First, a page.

We weren’t anticipating twins, even though we had transferred two embryos. We had transferred two before, at the other clinic, to no avail. So although we knew it was a possibility, we definitely didn’t expect it. Yet here we were, getting ready to grow our family from three to five. Minivan time!
I couldn’t wait to babywear my second child. After the discovery of the twins, my Babywearing future changed dramatically. I spent a lot of time researching how to tandem carry newborn twins. I added long wraps and several ring slings to my Babywearing stash. I packed wraps in my hospital bag (something I didn’t do the first time around!). I could not wait to bond with my babies, and to hold them close to me.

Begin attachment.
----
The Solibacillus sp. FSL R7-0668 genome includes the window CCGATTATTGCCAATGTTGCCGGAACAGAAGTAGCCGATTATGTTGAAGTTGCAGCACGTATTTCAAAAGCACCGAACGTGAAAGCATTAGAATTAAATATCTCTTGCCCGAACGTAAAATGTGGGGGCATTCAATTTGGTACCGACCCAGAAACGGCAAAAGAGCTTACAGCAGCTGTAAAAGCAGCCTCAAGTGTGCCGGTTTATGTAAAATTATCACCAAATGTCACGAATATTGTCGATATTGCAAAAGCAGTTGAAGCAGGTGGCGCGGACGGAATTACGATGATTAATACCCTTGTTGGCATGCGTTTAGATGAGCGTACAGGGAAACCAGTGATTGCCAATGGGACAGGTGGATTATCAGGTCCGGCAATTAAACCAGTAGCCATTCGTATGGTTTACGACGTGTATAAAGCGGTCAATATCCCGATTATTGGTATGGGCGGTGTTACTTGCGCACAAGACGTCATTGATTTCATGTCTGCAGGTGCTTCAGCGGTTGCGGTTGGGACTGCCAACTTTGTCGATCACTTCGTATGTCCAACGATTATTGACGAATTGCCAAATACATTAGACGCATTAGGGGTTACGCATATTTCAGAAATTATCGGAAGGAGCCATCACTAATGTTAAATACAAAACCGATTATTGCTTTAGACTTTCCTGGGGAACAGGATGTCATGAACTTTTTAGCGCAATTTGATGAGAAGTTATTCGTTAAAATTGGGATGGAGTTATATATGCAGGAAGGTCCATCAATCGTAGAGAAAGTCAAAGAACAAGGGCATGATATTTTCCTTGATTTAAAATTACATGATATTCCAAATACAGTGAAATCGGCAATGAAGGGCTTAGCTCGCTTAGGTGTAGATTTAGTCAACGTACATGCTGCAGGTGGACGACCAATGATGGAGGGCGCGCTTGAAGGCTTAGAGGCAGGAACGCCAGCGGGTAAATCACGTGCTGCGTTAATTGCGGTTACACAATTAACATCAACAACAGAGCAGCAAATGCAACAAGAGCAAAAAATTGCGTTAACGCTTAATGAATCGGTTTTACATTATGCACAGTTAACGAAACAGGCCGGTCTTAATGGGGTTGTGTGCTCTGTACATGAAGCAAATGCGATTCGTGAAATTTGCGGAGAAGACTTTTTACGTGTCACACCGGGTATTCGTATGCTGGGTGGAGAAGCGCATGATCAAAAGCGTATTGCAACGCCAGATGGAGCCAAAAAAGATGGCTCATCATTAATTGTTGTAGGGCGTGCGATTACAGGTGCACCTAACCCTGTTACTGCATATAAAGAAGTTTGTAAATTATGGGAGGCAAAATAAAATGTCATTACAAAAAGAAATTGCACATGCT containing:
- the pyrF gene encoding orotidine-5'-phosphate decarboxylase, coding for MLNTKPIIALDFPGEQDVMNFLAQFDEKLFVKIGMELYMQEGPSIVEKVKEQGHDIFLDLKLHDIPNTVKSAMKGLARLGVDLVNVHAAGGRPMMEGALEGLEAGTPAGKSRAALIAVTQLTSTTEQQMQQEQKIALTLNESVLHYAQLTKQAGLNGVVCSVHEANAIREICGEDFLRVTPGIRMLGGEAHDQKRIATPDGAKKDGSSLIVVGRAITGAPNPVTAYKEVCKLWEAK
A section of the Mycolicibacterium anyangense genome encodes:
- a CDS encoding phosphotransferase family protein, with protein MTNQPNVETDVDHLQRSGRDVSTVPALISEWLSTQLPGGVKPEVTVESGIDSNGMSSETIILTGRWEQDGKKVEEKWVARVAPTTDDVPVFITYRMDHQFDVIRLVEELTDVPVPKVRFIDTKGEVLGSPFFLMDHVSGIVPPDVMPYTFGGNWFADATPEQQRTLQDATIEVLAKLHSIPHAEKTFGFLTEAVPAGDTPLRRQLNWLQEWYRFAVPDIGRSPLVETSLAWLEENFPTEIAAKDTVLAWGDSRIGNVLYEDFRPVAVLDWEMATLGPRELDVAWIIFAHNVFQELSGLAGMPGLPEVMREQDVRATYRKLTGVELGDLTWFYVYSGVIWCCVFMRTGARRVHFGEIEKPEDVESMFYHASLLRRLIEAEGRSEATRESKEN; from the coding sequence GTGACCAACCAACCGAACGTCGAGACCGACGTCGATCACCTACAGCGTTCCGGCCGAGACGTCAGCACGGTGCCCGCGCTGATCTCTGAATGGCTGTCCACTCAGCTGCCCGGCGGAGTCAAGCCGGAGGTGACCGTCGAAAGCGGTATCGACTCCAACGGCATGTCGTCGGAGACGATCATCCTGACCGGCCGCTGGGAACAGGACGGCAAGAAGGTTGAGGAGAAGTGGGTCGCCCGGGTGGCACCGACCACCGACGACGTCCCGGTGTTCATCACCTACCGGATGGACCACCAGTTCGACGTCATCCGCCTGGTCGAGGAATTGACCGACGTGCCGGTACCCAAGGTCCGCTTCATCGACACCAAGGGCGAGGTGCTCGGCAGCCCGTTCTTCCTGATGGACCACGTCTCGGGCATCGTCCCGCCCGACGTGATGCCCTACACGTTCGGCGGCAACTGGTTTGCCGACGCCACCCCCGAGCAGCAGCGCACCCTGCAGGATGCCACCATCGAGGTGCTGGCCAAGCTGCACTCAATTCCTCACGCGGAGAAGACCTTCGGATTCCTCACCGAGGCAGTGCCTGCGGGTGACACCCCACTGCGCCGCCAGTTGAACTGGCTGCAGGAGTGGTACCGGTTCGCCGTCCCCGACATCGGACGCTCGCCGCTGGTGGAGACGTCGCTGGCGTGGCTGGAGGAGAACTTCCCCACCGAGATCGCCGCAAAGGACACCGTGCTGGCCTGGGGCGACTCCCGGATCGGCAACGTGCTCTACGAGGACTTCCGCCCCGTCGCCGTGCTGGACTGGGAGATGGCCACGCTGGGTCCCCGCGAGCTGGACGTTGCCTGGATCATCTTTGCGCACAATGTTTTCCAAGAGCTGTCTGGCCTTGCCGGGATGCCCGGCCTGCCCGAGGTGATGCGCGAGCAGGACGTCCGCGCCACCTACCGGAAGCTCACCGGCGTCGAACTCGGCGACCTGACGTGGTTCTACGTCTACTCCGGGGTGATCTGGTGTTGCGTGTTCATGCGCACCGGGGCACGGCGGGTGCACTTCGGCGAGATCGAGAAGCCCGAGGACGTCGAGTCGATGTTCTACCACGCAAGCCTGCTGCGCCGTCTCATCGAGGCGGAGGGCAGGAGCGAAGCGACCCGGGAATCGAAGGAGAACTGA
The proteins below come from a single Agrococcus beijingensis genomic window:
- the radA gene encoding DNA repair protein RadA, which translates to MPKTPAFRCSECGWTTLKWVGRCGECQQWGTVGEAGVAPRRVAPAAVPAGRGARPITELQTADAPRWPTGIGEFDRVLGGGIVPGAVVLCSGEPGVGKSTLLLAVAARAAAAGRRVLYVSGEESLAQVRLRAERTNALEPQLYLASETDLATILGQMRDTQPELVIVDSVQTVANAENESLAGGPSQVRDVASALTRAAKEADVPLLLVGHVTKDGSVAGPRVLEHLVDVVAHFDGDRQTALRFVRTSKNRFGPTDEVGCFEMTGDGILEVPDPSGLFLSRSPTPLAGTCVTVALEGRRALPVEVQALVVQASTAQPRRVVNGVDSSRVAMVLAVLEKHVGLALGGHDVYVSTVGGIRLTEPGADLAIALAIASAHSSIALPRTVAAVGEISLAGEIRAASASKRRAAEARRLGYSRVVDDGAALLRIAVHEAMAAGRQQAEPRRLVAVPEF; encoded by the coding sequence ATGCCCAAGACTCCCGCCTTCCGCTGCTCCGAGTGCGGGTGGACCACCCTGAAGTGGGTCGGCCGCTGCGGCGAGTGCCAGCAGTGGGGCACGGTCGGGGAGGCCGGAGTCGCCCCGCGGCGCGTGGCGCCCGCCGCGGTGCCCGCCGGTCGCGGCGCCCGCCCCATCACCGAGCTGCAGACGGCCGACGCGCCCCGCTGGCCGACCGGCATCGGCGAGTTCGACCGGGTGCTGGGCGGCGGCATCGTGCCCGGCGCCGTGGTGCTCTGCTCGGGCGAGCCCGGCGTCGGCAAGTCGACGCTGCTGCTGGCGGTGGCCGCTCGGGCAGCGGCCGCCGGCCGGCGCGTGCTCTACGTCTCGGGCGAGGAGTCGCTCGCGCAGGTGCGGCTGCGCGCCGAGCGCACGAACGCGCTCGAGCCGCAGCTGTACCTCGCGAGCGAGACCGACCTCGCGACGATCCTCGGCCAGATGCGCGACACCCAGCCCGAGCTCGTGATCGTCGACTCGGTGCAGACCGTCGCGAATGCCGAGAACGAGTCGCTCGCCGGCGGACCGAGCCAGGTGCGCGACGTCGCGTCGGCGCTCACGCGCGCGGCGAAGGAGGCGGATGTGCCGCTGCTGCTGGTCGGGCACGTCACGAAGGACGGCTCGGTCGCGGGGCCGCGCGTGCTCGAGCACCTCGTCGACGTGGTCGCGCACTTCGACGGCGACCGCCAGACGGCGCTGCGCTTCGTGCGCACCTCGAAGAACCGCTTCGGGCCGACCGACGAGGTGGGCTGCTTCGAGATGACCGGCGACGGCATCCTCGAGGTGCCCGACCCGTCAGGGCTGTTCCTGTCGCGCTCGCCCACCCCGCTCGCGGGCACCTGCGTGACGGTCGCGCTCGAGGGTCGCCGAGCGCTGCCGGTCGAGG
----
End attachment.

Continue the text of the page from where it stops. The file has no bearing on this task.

I had a wonderful, uneventful pregnancy. My labor and delivery went exactly the way I had hoped. There were no complications, and no NICU time needed for my babies. My girl, Avery Monroe, was 7lbs 13oz, born first. Oliver Talbott, my sweet boy, was 7lbs 3oz, and born 11 minutes later.
I started Babywearing the twins soon after they were born. A large percentage of the photos I took of the babies were Babywearing photos. And while tandem wearing wasn’t necessarily the easiest, it was definitely useful during that early newborn phase, when both babies crying simultaneously was common. There were a handful of times that I successfully got two crying babies to sleep by tandem wearing. Talk about feeling like Supermom!
And my Babywearing dreams really came true when Ula asked if my family would want to participate in a Tula product photoshoot. Of course I want my babies to be Tula models! Our shoot was scheduled for Friday, July 8. The twins were four months and one week old.